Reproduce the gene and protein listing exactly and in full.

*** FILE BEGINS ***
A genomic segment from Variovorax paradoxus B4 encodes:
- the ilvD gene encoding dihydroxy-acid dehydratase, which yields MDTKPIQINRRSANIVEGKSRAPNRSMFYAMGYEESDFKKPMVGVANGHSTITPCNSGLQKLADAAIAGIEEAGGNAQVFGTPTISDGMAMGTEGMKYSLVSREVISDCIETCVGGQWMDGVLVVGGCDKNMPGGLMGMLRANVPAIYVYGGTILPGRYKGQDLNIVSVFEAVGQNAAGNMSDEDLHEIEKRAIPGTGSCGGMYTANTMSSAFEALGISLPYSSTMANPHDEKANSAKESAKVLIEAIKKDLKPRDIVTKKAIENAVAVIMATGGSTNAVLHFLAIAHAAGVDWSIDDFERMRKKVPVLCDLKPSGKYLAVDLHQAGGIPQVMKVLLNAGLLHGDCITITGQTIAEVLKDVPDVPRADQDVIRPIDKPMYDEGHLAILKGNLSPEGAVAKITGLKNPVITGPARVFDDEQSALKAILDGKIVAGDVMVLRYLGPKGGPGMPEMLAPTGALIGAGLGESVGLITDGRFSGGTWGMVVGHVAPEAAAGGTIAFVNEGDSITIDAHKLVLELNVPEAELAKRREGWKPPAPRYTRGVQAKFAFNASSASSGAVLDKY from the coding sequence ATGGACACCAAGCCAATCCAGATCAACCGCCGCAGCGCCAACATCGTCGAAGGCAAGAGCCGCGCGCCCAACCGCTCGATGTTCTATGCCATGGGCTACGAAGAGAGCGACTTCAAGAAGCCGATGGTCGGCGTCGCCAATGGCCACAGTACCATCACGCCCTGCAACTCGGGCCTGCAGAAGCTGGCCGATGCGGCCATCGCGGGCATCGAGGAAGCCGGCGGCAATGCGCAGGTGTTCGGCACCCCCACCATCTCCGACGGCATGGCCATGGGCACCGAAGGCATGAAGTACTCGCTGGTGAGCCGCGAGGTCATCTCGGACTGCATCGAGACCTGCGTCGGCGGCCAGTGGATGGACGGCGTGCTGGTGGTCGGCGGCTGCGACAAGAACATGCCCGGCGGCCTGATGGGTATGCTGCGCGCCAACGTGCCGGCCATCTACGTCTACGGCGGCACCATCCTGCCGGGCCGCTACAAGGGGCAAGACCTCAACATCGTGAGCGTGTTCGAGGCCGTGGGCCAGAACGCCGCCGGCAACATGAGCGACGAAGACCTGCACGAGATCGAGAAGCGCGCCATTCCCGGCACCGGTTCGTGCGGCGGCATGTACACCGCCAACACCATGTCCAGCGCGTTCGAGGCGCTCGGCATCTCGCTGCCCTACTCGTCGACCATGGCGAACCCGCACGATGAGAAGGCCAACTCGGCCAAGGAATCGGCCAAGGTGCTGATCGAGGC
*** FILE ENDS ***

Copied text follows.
A genomic segment from Variovorax paradoxus B4 encodes:
- the ilvD gene encoding dihydroxy-acid dehydratase, which yields MDTKPIQINRRSANIVEGKSRAPNRSMFYAMGYEESDFKKPMVGVANGHSTITPCNSGLQKLADAAIAGIEEAGGNAQVFGTPTISDGMAMGTEGMKYSLVSREVISDCIETCVGGQWMDGVLVVGGCDKNMPGGLMGMLRANVPAIYVYGGTILPGRYKGQDLNIVSVFEAVGQNAAGNMSDEDLHEIEKRAIPGTGSCGGMYTANTMSSAFEALGISLPYSSTMANPHDEKANSAKESAKVLIEAIKKDLKPRDIVTKKAIENAVAVIMATGGSTNAVLHFLAIAHAAGVDWSIDDFERMRKKVPVLCDLKPSGKYLAVDLHQAGGIPQVMKVLLNAGLLHGDCITITGQTIAEVLKDVPDVPRADQDVIRPIDKPMYDEGHLAILKGNLSPEGAVAKITGLKNPVITGPARVFDDEQSALKAILDGKIVAGDVMVLRYLGPKGGPGMPEMLAPTGALIGAGLGESVGLITDGRFSGGTWGMVVGHVAPEAAAGGTIAFVNEGDSITIDAHKLVLELNVPEAELAKRREGWKPPAPRYTRGVQAKFAFNASSASSGAVLDKY from the coding sequence ATGGACACCAAGCCAATCCAGATCAACCGCCGCAGCGCCAACATCGTCGAAGGCAAGAGCCGCGCGCCCAACCGCTCGATGTTCTATGCCATGGGCTACGAAGAGAGCGACTTCAAGAAGCCGATGGTCGGCGTCGCCAATGGCCACAGTACCATCACGCCCTGCAACTCGGGCCTGCAGAAGCTGGCCGATGCGGCCATCGCGGGCATCGAGGAAGCCGGCGGCAATGCGCAGGTGTTCGGCACCCCCACCATCTCCGACGGCATGGCCATGGGCACCGAAGGCATGAAGTACTCGCTGGTGAGCCGCGAGGTCATCTCGGACTGCATCGAGACCTGCGTCGGCGGCCAGTGGATGGACGGCGTGCTGGTGGTCGGCGGCTGCGACAAGAACATGCCCGGCGGCCTGATGGGTATGCTGCGCGCCAACGTGCCGGCCATCTACGTCTACGGCGGCACCATCCTGCCGGGCCGCTACAAGGGGCAAGACCTCAACATCGTGAGCGTGTTCGAGGCCGTGGGCCAGAACGCCGCCGGCAACATGAGCGACGAAGACCTGCACGAGATCGAGAAGCGCGCCATTCCCGGCACCGGTTCGTGCGGCGGCATGTACACCGCCAACACCATGTCCAGCGCGTTCGAGGCGCTCGGCATCTCGCTGCCCTACTCGTCGACCATGGCGAACCCGCACGATGAGAAGGCCAACTCGGCCAAGGAATCGGCCAAGGTGCTGATCGAGGC